Cambodian Commerce Minister Pan Sorasak has quietly expressed concern that Cambodia could face staggering customs bill should the European Union suspend its preferential trade treatment for Cambodia, The Phnom Penh Post reported on Tuesday quoting a leaked letter of the minister to Prime Minister Hun Sen.
In the leaked letter dated December 4, Pan Sorasak informed Hun Sen that the removal of these preferences would incur $676 million tariff cost based on the $6.2 billion exports to the ER in 2016 while suspension of preferential access to the US for certain goods would add another $10 million bill.
The EU Parliament on Thursday endorsed a resolution calling for a review of Cambodia’s Everything But Arms trade preference, with a suggestion for temporary withdrawal. The EBA allows tariff-free imports to the EU on account of Cambodia’s least developed country status.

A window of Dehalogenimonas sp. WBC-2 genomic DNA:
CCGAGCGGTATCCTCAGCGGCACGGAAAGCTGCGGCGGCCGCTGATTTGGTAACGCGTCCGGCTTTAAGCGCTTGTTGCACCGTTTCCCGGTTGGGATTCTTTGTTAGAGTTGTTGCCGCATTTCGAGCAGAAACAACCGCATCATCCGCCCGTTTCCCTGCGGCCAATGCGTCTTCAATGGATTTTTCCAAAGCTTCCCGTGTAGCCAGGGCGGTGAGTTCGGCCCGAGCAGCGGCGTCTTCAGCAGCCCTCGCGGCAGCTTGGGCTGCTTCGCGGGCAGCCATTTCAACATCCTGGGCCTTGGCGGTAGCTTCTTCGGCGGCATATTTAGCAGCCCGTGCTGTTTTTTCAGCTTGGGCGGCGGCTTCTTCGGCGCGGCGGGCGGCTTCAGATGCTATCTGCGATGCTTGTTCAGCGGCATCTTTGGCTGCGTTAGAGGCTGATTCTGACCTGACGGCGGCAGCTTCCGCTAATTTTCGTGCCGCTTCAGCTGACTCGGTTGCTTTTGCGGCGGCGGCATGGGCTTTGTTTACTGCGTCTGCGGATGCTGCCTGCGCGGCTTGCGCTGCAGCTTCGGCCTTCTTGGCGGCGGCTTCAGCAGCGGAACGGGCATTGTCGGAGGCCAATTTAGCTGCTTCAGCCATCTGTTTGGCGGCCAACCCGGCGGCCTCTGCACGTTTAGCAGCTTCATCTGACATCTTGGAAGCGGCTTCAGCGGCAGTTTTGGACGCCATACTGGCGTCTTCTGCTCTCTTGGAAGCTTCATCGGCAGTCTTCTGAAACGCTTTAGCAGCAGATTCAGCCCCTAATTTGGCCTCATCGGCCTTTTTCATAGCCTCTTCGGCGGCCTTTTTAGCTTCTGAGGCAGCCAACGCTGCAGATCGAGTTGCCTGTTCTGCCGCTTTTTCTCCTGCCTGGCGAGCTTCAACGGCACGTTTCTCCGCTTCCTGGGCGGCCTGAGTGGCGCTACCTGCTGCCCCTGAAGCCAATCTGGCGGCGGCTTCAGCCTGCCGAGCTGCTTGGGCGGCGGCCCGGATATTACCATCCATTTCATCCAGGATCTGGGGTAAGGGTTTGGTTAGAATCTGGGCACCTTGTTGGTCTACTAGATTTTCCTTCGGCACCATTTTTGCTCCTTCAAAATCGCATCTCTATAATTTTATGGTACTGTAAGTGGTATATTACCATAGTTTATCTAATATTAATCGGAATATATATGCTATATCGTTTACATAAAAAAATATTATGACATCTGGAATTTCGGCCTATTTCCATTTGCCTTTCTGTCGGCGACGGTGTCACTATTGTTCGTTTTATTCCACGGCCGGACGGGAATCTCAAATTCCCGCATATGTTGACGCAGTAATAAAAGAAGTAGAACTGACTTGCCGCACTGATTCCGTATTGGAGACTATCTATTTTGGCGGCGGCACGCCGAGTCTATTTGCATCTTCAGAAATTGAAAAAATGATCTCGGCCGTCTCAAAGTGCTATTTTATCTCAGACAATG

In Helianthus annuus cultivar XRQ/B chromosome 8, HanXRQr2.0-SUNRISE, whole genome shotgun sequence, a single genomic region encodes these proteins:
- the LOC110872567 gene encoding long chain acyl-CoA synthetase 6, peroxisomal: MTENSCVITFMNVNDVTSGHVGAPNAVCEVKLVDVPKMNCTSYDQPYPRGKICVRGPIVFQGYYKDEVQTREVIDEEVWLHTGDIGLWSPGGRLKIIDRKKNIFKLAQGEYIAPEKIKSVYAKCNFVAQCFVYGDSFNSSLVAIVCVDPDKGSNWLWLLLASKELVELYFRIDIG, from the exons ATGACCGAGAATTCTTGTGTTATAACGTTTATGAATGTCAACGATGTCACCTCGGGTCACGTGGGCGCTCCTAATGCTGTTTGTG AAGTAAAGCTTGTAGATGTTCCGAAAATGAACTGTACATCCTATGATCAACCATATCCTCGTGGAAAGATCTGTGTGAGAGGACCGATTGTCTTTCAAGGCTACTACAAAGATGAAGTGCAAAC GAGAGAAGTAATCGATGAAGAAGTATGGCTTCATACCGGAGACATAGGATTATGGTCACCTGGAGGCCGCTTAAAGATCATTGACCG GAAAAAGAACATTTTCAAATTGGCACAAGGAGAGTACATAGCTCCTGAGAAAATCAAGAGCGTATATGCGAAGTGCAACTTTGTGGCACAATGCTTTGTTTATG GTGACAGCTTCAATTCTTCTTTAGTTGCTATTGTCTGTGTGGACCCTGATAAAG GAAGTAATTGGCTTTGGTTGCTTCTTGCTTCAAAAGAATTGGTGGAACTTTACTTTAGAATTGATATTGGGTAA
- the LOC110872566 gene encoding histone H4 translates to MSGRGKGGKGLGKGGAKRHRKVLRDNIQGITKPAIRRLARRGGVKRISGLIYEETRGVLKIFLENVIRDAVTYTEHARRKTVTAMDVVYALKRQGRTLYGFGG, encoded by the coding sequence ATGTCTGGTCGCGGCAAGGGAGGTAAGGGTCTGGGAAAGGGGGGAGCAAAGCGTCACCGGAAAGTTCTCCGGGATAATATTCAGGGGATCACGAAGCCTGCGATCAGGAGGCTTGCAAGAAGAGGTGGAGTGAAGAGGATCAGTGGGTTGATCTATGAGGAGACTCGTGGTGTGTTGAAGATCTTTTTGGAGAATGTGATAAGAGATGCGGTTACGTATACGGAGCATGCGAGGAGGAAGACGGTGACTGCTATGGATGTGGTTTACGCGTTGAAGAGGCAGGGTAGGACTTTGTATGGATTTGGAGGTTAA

But Hun Sen on Sunday brushed off the threat, saying he would not be a “dog that acts just for only a bone or a piece of meat” and dared the EU to “cut it”.
When reached yesterday by the Post, Sorasak did not deny the authenticity of the letter but downplayed it significance.
He insisted that his letter was just an official document sent to Hun Sen for sharing some information.
In the letter, Sorasak noted that the export sector employed more than 400,000 workers. He also suggested the government to lobby friendly EU countries through diplomatic and business networks “because the EU mostly has soft response and more understandable of Cambodia’s situation.”
Stephen Higgins, managing partner of Cambodia-based investment firm Mekong Strategic Partners said though some firms operating in Cambodia might be able to absorb the rising EU tariffs, others would prefer to shut shops, causing a negative domino effects.